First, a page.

In the spotlight this week:
- Hackers Target Japanese Politicians with New MirrorStealer Malware
- TPG Telecom Joins List of Hacked Australian Companies
- Australian Fire Service Hit By Potential Cyber Breach
- MuddyWater Hackers Target Asian and Middle East Countries with Updated Tactics
Weeks before the House of Councilors election in July 2022, a hacking group tracked as MirrorFace (APT10 or Cicada) has been targeting Japanese politicians using a previously undocumented credentials stealer named ‘MirrorStealer’. The threat actors sent spear phishing emails to their targets, impersonating PR representatives for the target's political party and requesting that they share the attached video files on social media. In other cases, the threat actors impersonated a Japanese ministry, attaching decoy documents that extract WinRAR archives in the background. MirrorStealer targets passwords kept in email clients and web browsers, including "Becky!," a well-known email client in Japan.
TPG Telecom Ltd., a provider of internet services, became the most recent Australian company to experience a high profile cyber attack, with emails of up to 15,000 corporate clients accessed to obtain cryptocurrency and financial information. TPG is Australia’s second largest internet service provider, catering to 7.2 million accounts. Measures have since been put in place to halt any further unauthorized access, and the company is currently contacting all customers affected by the incident. Hacking incidents at high-profile Australian corporations, according to cyber security experts, have highlighted the industry's massive skills shortage and inadequate measures, making it easy prey for copycat cyber attackers.
An Australian fire service, Fire Rescue Victoria, suffered a massive IT outage on Thursday morning. A breach in its IT systems set off an alarm, which led to several of its internal systems being shut down as a precautionary measure. While the cause of the breach is yet to be determined, the possibility of a cyber attack has not been ruled out completely. Phones, email, the website, and the automated systems for the service are all currently unavailable. This includes a program that activates station doors as soon as a call-out is received by a computer. Instead, the Emergency Services Telecommunications Authority (ESTA) can dispatch fire trucks using mobile phones, radios, or pagers.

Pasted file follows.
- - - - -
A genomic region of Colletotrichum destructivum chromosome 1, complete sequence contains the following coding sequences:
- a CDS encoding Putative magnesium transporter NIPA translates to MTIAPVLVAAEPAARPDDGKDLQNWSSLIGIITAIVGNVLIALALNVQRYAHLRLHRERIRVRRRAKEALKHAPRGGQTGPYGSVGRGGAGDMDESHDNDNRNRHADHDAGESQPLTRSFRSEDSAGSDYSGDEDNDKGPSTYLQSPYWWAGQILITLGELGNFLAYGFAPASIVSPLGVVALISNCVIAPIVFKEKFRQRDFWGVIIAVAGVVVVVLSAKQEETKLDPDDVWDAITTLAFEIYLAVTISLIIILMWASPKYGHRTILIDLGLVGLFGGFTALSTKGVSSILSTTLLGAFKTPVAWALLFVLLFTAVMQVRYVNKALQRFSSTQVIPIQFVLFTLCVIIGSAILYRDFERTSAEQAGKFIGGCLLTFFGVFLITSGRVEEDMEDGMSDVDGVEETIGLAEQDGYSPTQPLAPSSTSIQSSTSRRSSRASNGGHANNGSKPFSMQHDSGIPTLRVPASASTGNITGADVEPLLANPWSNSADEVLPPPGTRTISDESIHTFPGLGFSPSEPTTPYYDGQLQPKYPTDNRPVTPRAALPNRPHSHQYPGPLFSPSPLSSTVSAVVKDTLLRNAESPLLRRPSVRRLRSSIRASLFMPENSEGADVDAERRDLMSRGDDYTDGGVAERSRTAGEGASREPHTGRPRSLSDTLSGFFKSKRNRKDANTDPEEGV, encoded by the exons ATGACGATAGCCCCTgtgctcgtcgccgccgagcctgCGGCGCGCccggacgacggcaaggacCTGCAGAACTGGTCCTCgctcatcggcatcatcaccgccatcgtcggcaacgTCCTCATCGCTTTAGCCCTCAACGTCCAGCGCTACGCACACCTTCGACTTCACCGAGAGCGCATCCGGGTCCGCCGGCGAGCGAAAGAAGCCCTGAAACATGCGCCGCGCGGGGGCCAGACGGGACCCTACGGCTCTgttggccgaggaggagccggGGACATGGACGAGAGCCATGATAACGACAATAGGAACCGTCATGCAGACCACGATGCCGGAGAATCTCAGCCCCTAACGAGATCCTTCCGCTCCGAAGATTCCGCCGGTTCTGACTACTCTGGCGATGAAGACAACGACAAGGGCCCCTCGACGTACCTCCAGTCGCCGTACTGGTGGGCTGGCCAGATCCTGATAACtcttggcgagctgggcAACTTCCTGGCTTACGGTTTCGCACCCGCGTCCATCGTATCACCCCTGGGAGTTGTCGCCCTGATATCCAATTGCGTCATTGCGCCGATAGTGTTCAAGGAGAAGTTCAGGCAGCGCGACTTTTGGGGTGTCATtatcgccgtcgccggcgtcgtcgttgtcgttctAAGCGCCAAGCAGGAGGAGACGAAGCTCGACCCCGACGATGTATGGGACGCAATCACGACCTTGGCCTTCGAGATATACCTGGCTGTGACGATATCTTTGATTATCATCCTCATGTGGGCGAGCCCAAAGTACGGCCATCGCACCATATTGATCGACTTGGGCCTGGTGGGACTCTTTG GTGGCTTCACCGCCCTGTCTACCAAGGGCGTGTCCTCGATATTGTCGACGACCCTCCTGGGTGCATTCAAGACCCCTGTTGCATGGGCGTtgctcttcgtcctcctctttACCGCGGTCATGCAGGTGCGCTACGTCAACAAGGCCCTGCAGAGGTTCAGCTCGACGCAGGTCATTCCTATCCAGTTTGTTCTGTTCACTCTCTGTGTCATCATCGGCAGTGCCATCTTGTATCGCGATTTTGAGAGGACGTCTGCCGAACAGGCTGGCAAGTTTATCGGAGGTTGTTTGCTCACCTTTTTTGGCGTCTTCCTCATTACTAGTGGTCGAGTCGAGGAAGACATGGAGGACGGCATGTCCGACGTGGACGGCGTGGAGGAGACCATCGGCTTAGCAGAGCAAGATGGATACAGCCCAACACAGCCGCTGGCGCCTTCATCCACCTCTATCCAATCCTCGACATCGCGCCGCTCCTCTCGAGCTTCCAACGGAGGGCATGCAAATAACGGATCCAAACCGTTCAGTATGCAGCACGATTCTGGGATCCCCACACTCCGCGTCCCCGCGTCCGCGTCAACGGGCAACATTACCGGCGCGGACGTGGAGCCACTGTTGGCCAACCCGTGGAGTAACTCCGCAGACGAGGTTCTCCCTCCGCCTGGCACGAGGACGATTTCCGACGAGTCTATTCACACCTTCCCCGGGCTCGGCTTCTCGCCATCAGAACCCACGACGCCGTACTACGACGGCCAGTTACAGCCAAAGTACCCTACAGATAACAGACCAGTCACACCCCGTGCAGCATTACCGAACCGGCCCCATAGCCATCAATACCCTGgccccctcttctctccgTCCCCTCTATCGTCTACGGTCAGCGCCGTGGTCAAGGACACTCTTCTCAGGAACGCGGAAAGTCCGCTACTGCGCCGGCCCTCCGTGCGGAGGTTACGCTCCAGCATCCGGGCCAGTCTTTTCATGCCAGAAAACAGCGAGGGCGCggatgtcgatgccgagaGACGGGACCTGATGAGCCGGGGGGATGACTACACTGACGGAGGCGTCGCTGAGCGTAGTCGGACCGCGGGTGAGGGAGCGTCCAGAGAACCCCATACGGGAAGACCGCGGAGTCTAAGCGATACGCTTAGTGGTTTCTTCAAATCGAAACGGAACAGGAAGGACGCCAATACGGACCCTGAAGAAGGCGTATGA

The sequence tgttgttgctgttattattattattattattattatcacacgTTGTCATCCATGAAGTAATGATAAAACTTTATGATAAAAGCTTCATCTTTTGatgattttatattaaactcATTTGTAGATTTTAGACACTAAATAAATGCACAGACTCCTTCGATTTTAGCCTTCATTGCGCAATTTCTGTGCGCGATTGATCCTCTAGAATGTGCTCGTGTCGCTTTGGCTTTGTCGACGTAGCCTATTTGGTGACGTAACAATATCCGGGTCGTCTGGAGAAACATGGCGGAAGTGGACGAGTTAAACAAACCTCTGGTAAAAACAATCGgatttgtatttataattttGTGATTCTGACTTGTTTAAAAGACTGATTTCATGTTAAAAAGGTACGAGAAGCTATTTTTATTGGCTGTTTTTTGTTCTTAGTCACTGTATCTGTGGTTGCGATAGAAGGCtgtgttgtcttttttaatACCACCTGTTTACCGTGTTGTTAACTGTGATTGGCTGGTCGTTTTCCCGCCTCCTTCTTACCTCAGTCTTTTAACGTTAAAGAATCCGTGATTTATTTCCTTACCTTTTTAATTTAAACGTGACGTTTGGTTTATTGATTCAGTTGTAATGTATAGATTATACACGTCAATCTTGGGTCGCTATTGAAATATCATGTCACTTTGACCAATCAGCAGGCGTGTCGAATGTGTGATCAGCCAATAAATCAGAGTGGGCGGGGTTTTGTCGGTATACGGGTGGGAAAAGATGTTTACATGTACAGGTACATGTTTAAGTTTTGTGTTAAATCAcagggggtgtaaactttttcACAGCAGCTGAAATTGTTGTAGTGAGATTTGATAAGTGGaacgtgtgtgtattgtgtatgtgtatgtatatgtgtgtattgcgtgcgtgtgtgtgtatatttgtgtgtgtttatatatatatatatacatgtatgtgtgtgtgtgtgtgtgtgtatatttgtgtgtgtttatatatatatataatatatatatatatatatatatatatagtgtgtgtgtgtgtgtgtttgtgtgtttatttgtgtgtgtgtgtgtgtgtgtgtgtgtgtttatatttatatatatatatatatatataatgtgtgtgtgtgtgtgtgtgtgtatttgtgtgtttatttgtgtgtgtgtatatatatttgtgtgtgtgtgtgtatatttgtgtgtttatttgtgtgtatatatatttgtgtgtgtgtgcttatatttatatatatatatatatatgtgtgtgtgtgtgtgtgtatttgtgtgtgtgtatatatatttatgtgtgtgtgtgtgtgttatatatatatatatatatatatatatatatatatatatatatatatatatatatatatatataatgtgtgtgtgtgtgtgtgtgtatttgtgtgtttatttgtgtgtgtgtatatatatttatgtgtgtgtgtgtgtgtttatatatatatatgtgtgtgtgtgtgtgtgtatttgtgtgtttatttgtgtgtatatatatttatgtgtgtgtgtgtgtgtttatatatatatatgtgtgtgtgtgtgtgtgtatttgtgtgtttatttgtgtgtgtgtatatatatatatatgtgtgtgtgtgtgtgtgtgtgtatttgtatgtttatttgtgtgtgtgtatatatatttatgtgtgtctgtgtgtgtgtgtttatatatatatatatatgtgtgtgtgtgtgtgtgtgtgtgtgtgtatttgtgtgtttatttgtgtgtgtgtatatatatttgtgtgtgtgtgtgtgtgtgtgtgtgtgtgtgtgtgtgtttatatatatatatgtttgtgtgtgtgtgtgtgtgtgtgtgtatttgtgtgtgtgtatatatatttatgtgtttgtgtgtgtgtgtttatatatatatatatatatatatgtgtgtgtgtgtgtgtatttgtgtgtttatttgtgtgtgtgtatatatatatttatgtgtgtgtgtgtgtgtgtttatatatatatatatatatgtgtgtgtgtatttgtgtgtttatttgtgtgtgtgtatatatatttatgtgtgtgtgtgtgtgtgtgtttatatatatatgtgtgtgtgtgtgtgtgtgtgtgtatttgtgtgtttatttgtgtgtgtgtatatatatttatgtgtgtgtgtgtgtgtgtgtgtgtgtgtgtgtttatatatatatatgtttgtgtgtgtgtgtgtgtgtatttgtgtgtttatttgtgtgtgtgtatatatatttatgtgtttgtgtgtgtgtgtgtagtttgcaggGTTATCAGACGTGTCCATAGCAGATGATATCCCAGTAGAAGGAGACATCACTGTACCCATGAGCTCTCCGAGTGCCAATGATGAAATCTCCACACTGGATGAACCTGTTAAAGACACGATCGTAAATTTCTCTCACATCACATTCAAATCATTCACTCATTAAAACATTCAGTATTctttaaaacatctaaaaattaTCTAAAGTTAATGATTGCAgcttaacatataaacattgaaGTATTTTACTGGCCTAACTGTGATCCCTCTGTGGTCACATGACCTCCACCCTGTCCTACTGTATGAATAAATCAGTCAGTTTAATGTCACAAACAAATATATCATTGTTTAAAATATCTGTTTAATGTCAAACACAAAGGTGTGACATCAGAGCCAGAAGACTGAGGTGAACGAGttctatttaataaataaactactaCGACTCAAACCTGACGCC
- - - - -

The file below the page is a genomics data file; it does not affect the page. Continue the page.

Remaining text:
Iranian hacking group MuddyWater has been observed targeting several countries in the Middle East and Central and West Asia as part of a new spear phishing campaign. MuddyWater is believed to be a subordinate element of the Iranian government’s Ministry of Intelligence and Security (MOIS). The hacking group is known for carrying out cyber espionage campaigns against telecommunications, government, defense, and oil sectors. MuddyWater’s modus operandi typically uses phishing lures that contain direct Dropbox links or document attachments with an embedded URL pointing to a ZIP archive file containing malware. The malware then allows the hacker remote access to a machine to conduct reconnaissance, deploy additional backdoors, and sell access to other threat actors.